Impact of the successful flap but failed reconstruction on the true rate of success in free-tissue transfers.
Extraordinarily high success rates for free-tissue transfers are now virtually the norm. Unfortunately, expectations to consistently obtain similar outcomes, without a familiarity with the incidence of associated adverse sequelae, place microsurgeons in a potential quandary. A "true success" rate should consider not just those immediately viable flaps with patent microanastomoses, but should discount cases in which there is significant partial flap loss, or persistence or recurrence of the original indication for the free-flap transfer, including the need for delayed amputation of an extremity. An estimate of the impact of the latter phenomena in redefining success rates has been derived from the author's experience with 156 free flaps over the past decade. There was overt failure in 12 flaps, for a stated success rate of 91.7 percent. However, on closer scrutiny, including the above negative criteria, successful flaps yet failures occurred in an additional 16 flaps, so that the true rate of success was a more realistic 81.4 percent. An even more difficult assessment that was not quantified is the reality of functional failures, despite successful microsurgery, which could lower this number even further.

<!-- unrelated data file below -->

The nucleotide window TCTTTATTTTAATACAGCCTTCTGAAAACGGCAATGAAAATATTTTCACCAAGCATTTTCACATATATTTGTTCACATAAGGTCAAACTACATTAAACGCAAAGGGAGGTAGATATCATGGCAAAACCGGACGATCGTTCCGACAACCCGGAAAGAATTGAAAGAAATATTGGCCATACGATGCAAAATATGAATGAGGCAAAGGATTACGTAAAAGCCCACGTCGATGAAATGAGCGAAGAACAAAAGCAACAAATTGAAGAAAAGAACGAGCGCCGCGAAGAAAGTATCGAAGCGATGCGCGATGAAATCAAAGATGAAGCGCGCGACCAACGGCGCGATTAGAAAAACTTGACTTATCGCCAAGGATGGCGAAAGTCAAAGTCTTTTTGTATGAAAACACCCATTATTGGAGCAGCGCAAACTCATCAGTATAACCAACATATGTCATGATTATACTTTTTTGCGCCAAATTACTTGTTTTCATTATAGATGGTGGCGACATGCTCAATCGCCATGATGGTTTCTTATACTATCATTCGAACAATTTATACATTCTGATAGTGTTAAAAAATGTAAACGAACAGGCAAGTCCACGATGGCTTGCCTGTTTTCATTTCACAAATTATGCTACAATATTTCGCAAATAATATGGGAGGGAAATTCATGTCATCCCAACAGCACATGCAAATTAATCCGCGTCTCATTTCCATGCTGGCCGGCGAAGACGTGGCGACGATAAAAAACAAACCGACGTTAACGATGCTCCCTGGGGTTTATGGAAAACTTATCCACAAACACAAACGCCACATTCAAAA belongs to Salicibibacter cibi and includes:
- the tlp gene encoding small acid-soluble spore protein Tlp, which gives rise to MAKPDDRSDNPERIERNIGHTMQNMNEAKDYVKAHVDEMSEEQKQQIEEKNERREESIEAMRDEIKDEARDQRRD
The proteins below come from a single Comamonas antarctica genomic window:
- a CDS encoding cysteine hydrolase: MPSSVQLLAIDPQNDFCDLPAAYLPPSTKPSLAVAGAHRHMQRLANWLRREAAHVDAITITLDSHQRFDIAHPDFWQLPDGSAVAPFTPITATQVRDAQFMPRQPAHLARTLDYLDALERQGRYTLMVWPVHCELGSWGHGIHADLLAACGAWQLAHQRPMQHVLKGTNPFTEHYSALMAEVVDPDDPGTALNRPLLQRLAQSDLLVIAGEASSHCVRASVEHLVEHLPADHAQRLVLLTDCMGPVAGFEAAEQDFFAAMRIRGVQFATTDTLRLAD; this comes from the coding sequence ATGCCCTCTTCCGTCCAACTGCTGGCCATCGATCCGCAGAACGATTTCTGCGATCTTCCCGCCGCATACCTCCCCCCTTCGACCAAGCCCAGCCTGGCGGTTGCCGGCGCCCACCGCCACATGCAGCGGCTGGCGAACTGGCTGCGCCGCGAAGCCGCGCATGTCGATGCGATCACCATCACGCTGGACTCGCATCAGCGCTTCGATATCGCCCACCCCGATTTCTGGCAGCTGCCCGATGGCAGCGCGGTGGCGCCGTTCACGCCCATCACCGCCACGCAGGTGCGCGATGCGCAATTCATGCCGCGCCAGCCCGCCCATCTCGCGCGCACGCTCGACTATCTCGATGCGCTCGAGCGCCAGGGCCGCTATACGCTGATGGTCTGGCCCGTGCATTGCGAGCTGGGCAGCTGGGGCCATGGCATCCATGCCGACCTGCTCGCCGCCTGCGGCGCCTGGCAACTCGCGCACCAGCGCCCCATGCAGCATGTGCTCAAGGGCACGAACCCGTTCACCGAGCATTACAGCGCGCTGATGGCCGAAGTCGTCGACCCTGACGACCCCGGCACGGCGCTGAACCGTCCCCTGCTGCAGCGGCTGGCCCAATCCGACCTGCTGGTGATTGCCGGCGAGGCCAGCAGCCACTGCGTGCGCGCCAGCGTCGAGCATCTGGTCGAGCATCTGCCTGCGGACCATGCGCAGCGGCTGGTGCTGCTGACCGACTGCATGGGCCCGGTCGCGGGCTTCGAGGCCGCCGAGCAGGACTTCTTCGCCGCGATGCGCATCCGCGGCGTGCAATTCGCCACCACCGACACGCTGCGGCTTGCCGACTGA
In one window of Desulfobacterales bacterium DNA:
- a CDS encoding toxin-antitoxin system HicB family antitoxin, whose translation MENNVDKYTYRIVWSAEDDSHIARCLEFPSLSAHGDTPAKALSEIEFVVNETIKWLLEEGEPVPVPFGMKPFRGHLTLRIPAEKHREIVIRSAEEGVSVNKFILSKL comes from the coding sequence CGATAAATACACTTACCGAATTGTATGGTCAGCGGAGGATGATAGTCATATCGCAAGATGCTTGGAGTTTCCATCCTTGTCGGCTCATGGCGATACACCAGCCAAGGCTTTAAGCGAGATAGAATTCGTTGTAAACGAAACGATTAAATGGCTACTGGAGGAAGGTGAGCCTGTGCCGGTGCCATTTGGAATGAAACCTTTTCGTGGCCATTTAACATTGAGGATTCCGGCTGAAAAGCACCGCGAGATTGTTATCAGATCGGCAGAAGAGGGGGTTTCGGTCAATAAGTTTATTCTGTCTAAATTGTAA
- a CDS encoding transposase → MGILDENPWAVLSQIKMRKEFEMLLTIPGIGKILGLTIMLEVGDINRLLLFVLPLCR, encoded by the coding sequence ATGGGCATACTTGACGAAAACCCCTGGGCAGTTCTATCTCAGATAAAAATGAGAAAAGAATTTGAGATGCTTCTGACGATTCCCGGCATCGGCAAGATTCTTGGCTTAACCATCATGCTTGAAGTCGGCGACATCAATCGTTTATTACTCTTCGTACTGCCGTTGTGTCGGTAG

Published In/Presented At
Hallock G. G. (2000). Impact of the successful flap but failed reconstruction on the true rate of success in free-tissue transfers. Journal of reconstructive microsurgery, 16(8), 589–592. https://doi.org/10.1055/s-2000-9374
Medicine and Health Sciences
Department of Surgery